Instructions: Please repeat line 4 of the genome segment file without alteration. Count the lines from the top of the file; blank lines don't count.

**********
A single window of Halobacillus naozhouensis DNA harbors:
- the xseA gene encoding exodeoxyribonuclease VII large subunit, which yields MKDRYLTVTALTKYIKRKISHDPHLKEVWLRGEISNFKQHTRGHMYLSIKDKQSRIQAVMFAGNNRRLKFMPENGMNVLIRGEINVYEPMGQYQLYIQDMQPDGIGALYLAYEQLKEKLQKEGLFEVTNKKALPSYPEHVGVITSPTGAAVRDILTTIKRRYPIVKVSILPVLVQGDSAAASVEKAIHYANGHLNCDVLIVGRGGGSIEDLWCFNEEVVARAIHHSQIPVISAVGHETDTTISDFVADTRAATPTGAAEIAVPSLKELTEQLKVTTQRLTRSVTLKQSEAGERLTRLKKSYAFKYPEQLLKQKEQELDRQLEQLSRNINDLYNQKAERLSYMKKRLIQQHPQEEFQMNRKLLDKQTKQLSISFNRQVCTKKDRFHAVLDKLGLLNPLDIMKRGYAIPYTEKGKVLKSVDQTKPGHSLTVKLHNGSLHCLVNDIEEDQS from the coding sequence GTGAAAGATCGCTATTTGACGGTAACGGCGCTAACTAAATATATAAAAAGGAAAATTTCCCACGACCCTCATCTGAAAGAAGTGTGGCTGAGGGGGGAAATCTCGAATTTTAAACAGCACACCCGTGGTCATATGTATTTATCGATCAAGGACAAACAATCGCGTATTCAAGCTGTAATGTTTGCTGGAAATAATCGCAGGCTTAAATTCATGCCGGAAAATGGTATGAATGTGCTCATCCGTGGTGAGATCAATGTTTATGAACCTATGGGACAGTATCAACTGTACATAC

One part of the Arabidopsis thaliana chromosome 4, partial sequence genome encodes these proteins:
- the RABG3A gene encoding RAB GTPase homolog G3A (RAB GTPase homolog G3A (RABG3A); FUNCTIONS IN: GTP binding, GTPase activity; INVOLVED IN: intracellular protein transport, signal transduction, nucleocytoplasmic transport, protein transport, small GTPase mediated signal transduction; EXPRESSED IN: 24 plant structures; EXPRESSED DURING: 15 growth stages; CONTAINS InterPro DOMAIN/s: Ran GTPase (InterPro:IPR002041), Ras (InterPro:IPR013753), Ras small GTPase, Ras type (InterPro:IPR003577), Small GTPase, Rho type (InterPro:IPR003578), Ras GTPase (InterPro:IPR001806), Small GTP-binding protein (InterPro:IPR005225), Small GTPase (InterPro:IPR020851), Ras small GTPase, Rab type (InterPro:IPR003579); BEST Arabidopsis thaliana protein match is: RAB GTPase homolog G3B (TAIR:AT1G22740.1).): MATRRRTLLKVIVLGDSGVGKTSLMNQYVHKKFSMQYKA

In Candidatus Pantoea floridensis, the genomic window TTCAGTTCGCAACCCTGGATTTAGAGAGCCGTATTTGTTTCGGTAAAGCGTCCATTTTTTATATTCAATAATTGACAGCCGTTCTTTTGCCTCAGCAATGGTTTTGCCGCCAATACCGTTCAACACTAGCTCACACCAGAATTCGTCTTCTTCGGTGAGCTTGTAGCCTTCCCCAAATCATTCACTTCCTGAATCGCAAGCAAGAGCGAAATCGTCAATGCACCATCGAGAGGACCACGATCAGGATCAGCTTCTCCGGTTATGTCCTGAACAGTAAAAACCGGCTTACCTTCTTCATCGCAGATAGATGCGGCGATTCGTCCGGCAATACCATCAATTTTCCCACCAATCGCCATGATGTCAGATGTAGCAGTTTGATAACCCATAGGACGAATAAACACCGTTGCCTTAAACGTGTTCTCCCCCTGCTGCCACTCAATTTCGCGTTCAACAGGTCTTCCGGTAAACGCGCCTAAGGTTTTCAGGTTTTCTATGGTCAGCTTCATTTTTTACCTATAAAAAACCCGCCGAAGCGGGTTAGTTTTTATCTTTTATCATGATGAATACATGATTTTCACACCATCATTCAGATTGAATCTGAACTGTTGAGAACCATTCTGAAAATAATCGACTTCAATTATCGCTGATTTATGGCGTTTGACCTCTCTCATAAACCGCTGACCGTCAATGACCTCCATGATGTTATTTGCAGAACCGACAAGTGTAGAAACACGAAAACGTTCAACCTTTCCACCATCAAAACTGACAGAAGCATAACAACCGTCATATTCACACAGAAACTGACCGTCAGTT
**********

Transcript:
- the RABG3A gene encoding RAB GTPase homolog G3A (RAB GTPase homolog G3A (RABG3A); FUNCTIONS IN: GTP binding, GTPase activity; INVOLVED IN: intracellular protein transport, signal transduction, nucleocytoplasmic transport, protein transport, small GTPase mediated signal transduction; EXPRESSED IN: 24 plant structures; EXPRESSED DURING: 15 growth stages; CONTAINS InterPro DOMAIN/s: Ran GTPase (InterPro:IPR002041), Ras (InterPro:IPR013753), Ras small GTPase, Ras type (InterPro:IPR003577), Small GTPase, Rho type (InterPro:IPR003578), Ras GTPase (InterPro:IPR001806), Small GTP-binding protein (InterPro:IPR005225), Small GTPase (InterPro:IPR020851), Ras small GTPase, Rab type (InterPro:IPR003579); BEST Arabidopsis thaliana protein match is: RAB GTPase homolog G3B (TAIR:AT1G22740.1).): MATRRRTLLKVIVLGDSGVGKTSLMNQYVHKKFSMQYKA